Why should we not re-freeze defrosted meat?

01 November 2009



I've always been taught, from an early age, that if meat has been frozen and thawed, you shouldn’t re-freeze it because of food poisoning. But why should you not freeze, thaw, and re-freeze food?


Well the answer is that some bacteria don't harm you only by infecting you: they can actually put things into the food that are called toxins, and the toxins are not broken down by heat.

So, bacteria multiplying in the food can lead to the accumulation of toxins in the food, which will then make you ill even though the bacteria themselves that made the toxins may have been destroyed by reheating the food.

And if you repeatedly cool and re-warm food, the food might spend enough time at a sufficient temperature to encourage the bacteria to grow and put toxins into the food whilst not themselves actually really posing much of a threat. That's one way.

Another reasons is that, if you keep on warming up and cooling down food, some bacteria will just end up flourishing and they'll go from being at very low levels in the food, where they're not growing very fast because the temperature is low, to reaching a very high population in the food that might be an infectious dose.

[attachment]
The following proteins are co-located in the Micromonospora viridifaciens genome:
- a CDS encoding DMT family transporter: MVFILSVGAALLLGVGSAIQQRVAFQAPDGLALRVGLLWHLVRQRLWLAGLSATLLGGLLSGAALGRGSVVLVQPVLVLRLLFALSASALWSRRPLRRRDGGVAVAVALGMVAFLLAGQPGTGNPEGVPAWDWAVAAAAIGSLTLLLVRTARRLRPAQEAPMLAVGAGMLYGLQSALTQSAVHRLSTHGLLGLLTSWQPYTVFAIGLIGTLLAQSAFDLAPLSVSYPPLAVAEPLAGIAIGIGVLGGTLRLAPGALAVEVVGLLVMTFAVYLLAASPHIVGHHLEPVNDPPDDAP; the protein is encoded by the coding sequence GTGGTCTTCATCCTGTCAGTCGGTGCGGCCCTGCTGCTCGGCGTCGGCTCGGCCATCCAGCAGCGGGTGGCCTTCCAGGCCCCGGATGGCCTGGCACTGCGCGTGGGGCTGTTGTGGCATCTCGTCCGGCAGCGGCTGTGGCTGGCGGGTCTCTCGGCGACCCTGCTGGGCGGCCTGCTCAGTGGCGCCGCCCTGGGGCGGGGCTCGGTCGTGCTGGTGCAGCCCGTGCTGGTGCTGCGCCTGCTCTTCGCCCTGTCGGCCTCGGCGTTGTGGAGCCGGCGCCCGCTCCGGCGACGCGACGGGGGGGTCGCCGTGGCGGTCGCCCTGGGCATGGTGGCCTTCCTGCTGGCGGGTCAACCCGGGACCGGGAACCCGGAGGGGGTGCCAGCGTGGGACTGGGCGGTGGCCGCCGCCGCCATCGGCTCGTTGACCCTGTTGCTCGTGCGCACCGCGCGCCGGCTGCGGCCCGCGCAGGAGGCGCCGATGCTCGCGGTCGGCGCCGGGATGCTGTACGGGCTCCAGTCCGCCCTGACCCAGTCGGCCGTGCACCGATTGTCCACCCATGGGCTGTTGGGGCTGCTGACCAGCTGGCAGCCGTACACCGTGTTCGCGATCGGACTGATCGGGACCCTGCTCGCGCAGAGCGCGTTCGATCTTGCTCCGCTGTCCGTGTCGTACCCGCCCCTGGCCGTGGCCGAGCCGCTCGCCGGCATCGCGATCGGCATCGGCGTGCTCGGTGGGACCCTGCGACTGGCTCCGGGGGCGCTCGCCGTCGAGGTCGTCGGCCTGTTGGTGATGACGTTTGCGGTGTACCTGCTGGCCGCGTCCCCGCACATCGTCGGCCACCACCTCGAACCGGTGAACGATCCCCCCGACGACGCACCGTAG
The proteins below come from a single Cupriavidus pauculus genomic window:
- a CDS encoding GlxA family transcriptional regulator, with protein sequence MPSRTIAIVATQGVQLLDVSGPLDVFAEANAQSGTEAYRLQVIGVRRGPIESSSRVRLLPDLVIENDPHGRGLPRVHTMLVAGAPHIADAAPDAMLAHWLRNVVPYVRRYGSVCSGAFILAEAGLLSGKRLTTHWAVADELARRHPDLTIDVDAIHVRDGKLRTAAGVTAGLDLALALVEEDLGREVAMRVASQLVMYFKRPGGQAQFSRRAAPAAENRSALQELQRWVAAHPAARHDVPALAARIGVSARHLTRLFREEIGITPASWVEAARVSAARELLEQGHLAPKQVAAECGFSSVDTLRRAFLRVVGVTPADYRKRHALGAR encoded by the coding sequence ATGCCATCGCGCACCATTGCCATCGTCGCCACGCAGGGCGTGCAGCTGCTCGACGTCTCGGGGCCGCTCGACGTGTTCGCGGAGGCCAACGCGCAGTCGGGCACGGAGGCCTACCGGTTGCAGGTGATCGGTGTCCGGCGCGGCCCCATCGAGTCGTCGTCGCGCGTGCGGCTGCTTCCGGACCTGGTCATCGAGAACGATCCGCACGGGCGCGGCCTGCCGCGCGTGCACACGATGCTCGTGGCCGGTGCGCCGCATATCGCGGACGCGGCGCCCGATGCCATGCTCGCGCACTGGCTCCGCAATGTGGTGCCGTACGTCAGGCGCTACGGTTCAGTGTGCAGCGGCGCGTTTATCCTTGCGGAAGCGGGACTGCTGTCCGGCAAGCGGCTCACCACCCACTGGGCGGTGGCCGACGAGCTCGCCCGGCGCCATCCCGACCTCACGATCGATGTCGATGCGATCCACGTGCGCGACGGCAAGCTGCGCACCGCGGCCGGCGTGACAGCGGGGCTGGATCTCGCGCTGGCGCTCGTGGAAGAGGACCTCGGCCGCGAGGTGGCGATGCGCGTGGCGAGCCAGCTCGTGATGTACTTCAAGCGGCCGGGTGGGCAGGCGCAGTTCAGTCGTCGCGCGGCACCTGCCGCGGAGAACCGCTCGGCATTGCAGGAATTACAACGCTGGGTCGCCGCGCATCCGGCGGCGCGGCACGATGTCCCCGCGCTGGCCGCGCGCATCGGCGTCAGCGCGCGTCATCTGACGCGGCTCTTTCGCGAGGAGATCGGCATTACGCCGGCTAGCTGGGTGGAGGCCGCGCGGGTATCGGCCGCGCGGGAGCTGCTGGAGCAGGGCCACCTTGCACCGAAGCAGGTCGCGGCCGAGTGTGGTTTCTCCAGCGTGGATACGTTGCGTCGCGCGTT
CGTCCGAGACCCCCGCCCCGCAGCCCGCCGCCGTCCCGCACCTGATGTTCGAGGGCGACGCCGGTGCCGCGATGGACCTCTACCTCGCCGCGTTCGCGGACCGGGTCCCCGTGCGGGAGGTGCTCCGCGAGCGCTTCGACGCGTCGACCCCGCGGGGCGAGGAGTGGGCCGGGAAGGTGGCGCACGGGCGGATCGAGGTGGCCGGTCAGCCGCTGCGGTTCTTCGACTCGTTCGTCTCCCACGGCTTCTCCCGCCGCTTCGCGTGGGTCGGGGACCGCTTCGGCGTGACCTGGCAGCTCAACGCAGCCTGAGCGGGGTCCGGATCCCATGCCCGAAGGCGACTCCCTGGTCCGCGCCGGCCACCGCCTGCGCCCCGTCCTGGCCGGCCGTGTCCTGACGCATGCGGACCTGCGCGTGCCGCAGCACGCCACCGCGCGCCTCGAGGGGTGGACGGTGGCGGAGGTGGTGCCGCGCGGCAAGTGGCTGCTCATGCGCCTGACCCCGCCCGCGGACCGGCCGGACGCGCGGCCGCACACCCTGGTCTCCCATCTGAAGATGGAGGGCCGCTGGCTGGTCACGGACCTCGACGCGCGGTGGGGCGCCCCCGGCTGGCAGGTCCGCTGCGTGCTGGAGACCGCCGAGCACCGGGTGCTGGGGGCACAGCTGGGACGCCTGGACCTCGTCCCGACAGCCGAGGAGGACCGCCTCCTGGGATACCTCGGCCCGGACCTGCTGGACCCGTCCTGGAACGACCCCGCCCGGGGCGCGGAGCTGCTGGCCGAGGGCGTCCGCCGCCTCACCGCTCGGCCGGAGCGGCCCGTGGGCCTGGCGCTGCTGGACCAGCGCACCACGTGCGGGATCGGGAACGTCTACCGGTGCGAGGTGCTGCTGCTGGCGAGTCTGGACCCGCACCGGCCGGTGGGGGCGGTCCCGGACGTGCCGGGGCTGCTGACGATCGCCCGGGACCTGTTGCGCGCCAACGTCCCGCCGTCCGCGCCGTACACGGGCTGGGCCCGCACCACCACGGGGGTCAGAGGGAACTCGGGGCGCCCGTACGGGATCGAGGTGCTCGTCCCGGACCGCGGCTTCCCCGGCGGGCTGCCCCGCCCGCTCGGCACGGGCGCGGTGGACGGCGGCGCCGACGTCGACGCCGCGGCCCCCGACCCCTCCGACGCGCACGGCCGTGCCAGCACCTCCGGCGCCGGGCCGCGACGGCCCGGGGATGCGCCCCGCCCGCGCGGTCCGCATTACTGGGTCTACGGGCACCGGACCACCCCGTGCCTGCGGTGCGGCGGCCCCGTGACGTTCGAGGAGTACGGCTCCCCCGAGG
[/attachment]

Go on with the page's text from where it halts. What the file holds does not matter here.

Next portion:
To catch Salmonella, for example, you actually need to eat about a million organisms, 106 particles, of Salmonella. That's an infectious dose of Salmonella. Other bacteria infect you at much lower doses. So it really depends on what the pathogen is and the mechanism through which it makes you sick.

The bottom line is, if food spends more time at higher temperatures, there's a higher chance that bacteria will grow and therefore, make you sick. So, the best advice is to either cook it and eat it, or cool it and eat it, but don't keep reheating it, because that could be bad...


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